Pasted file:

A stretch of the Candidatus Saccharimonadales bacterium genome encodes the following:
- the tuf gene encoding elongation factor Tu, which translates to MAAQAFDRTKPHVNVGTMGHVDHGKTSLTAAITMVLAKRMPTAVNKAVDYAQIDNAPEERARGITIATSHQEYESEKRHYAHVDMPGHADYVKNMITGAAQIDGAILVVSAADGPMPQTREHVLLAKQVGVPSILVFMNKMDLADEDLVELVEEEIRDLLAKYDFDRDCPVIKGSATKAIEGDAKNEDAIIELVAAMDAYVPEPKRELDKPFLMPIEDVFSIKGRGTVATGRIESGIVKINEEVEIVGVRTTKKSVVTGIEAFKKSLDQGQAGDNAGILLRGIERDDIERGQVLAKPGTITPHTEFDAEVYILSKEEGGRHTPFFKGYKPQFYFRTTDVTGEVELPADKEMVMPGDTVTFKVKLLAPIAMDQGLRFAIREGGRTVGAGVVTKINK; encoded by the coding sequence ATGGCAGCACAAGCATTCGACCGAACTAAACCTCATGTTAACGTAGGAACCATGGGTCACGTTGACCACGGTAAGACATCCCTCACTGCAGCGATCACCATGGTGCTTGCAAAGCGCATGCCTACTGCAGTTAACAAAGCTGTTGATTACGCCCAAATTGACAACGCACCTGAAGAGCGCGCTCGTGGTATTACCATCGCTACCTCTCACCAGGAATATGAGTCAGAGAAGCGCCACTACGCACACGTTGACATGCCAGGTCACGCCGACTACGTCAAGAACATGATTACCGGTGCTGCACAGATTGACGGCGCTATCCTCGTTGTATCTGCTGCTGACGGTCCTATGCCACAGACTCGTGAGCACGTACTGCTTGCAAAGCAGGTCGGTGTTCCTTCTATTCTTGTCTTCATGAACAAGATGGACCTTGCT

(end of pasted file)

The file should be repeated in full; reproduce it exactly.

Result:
A stretch of the Candidatus Saccharimonadales bacterium genome encodes the following:
- the tuf gene encoding elongation factor Tu, which translates to MAAQAFDRTKPHVNVGTMGHVDHGKTSLTAAITMVLAKRMPTAVNKAVDYAQIDNAPEERARGITIATSHQEYESEKRHYAHVDMPGHADYVKNMITGAAQIDGAILVVSAADGPMPQTREHVLLAKQVGVPSILVFMNKMDLADEDLVELVEEEIRDLLAKYDFDRDCPVIKGSATKAIEGDAKNEDAIIELVAAMDAYVPEPKRELDKPFLMPIEDVFSIKGRGTVATGRIESGIVKINEEVEIVGVRTTKKSVVTGIEAFKKSLDQGQAGDNAGILLRGIERDDIERGQVLAKPGTITPHTEFDAEVYILSKEEGGRHTPFFKGYKPQFYFRTTDVTGEVELPADKEMVMPGDTVTFKVKLLAPIAMDQGLRFAIREGGRTVGAGVVTKINK; encoded by the coding sequence ATGGCAGCACAAGCATTCGACCGAACTAAACCTCATGTTAACGTAGGAACCATGGGTCACGTTGACCACGGTAAGACATCCCTCACTGCAGCGATCACCATGGTGCTTGCAAAGCGCATGCCTACTGCAGTTAACAAAGCTGTTGATTACGCCCAAATTGACAACGCACCTGAAGAGCGCGCTCGTGGTATTACCATCGCTACCTCTCACCAGGAATATGAGTCAGAGAAGCGCCACTACGCACACGTTGACATGCCAGGTCACGCCGACTACGTCAAGAACATGATTACCGGTGCTGCACAGATTGACGGCGCTATCCTCGTTGTATCTGCTGCTGACGGTCCTATGCCACAGACTCGTGAGCACGTACTGCTTGCAAAGCAGGTCGGTGTTCCTTCTATTCTTGTCTTCATGAACAAGATGGACCTTGCT